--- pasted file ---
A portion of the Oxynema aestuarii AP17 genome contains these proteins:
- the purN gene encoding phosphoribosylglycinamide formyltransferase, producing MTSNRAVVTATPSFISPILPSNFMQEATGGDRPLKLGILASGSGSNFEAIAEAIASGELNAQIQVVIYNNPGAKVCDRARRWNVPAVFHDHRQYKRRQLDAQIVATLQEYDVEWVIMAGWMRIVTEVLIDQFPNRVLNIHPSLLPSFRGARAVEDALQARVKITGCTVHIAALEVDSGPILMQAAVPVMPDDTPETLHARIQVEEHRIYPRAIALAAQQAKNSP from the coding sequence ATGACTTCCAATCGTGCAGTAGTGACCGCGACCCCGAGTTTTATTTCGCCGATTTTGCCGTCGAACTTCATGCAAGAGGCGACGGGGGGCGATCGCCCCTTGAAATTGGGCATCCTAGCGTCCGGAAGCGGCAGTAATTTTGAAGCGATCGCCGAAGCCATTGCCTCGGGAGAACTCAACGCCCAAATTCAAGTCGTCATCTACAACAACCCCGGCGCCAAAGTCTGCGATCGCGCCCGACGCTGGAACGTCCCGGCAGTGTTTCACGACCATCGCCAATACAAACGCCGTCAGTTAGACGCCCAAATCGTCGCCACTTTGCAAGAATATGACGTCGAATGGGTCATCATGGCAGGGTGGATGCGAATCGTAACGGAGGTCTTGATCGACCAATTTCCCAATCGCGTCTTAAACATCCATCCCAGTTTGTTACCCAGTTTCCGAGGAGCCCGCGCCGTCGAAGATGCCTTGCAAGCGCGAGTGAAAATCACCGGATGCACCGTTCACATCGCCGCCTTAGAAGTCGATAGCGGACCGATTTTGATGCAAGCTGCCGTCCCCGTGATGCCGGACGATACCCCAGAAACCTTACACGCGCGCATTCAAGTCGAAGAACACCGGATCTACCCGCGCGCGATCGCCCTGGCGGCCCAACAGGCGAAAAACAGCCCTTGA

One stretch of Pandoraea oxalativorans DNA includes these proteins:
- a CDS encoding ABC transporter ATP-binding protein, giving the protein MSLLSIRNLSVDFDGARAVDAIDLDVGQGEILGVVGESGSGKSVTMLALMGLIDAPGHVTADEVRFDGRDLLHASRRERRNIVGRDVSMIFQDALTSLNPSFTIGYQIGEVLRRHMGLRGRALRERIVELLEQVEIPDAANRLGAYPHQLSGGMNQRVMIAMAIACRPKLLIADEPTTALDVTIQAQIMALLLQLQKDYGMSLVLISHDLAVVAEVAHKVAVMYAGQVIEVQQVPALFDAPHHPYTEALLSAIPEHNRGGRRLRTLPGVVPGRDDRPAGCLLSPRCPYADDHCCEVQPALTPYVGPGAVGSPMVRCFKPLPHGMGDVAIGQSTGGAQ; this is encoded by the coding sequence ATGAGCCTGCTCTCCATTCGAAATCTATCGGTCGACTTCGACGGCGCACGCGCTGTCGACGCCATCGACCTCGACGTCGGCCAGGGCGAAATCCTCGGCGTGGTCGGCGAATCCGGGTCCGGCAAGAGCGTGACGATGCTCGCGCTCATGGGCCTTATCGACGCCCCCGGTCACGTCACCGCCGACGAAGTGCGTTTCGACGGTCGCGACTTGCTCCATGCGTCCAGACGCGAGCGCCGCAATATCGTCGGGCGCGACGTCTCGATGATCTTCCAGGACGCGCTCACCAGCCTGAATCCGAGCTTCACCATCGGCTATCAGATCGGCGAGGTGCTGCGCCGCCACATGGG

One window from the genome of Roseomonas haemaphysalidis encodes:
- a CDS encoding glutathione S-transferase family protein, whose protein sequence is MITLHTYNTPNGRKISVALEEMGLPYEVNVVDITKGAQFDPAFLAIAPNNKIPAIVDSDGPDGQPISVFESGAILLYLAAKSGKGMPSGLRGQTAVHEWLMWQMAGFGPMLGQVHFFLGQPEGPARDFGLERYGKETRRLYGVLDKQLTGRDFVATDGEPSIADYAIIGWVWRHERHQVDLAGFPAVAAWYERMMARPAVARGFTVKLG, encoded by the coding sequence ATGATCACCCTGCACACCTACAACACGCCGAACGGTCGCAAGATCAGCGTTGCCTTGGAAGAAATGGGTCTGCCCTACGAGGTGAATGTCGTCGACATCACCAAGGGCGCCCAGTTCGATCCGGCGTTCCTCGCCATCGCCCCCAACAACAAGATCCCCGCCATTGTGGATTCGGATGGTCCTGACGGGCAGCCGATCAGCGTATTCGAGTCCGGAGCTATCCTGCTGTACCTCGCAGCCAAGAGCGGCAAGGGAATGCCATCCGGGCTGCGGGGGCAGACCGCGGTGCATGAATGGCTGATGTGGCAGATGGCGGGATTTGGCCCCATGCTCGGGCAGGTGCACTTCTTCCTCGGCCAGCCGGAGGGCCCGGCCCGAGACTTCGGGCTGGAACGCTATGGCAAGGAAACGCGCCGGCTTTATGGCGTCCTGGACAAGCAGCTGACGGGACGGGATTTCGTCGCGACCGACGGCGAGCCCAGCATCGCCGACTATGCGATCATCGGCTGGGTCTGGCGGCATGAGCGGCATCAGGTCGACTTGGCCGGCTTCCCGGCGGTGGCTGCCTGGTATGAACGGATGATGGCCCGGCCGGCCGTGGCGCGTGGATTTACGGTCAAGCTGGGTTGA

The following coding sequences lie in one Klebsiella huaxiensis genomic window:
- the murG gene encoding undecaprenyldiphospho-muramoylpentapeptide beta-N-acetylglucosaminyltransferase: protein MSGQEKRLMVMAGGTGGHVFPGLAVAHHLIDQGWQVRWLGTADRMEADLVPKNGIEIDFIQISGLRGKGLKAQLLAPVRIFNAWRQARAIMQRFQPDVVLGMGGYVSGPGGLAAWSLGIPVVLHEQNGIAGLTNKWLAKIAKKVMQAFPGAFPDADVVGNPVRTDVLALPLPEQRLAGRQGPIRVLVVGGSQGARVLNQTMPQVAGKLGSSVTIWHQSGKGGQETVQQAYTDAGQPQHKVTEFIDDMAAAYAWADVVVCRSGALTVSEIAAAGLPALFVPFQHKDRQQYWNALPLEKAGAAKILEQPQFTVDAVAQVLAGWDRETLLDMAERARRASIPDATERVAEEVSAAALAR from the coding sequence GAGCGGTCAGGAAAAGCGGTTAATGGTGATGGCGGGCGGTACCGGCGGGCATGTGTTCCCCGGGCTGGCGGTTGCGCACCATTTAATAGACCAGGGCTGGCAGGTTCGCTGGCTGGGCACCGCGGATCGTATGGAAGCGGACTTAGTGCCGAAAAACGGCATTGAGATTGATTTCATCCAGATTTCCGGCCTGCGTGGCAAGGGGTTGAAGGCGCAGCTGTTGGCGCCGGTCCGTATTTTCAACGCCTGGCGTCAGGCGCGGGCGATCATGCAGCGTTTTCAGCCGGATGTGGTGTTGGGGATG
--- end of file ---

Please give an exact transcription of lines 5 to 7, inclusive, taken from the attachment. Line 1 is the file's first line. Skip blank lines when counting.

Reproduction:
One window from the genome of Roseomonas haemaphysalidis encodes:
- a CDS encoding glutathione S-transferase family protein, whose protein sequence is MITLHTYNTPNGRKISVALEEMGLPYEVNVVDITKGAQFDPAFLAIAPNNKIPAIVDSDGPDGQPISVFESGAILLYLAAKSGKGMPSGLRGQTAVHEWLMWQMAGFGPMLGQVHFFLGQPEGPARDFGLERYGKETRRLYGVLDKQLTGRDFVATDGEPSIADYAIIGWVWRHERHQVDLAGFPAVAAWYERMMARPAVARGFTVKLG, encoded by the coding sequence ATGATCACCCTGCACACCTACAACACGCCGAACGGTCGCAAGATCAGCGTTGCCTTGGAAGAAATGGGTCTGCCCTACGAGGTGAATGTCGTCGACATCACCAAGGGCGCCCAGTTCGATCCGGCGTTCCTCGCCATCGCCCCCAACAACAAGATCCCCGCCATTGTGGATTCGGATGGTCCTGACGGGCAGCCGATCAGCGTATTCGAGTCCGGAGCTATCCTGCTGTACCTCGCAGCCAAGAGCGGCAAGGGAATGCCATCCGGGCTGCGGGGGCAGACCGCGGTGCATGAATGGCTGATGTGGCAGATGGCGGGATTTGGCCCCATGCTCGGGCAGGTGCACTTCTTCCTCGGCCAGCCGGAGGGCCCGGCCCGAGACTTCGGGCTGGAACGCTATGGCAAGGAAACGCGCCGGCTTTATGGCGTCCTGGACAAGCAGCTGACGGGACGGGATTTCGTCGCGACCGACGGCGAGCCCAGCATCGCCGACTATGCGATCATCGGCTGGGTCTGGCGGCATGAGCGGCATCAGGTCGACTTGGCCGGCTTCCCGGCGGTGGCTGCCTGGTATGAACGGATGATGGCCCGGCCGGCCGTGGCGCGTGGATTTACGGTCAAGCTGGGTTGA

The following coding sequences lie in one Klebsiella huaxiensis genomic window: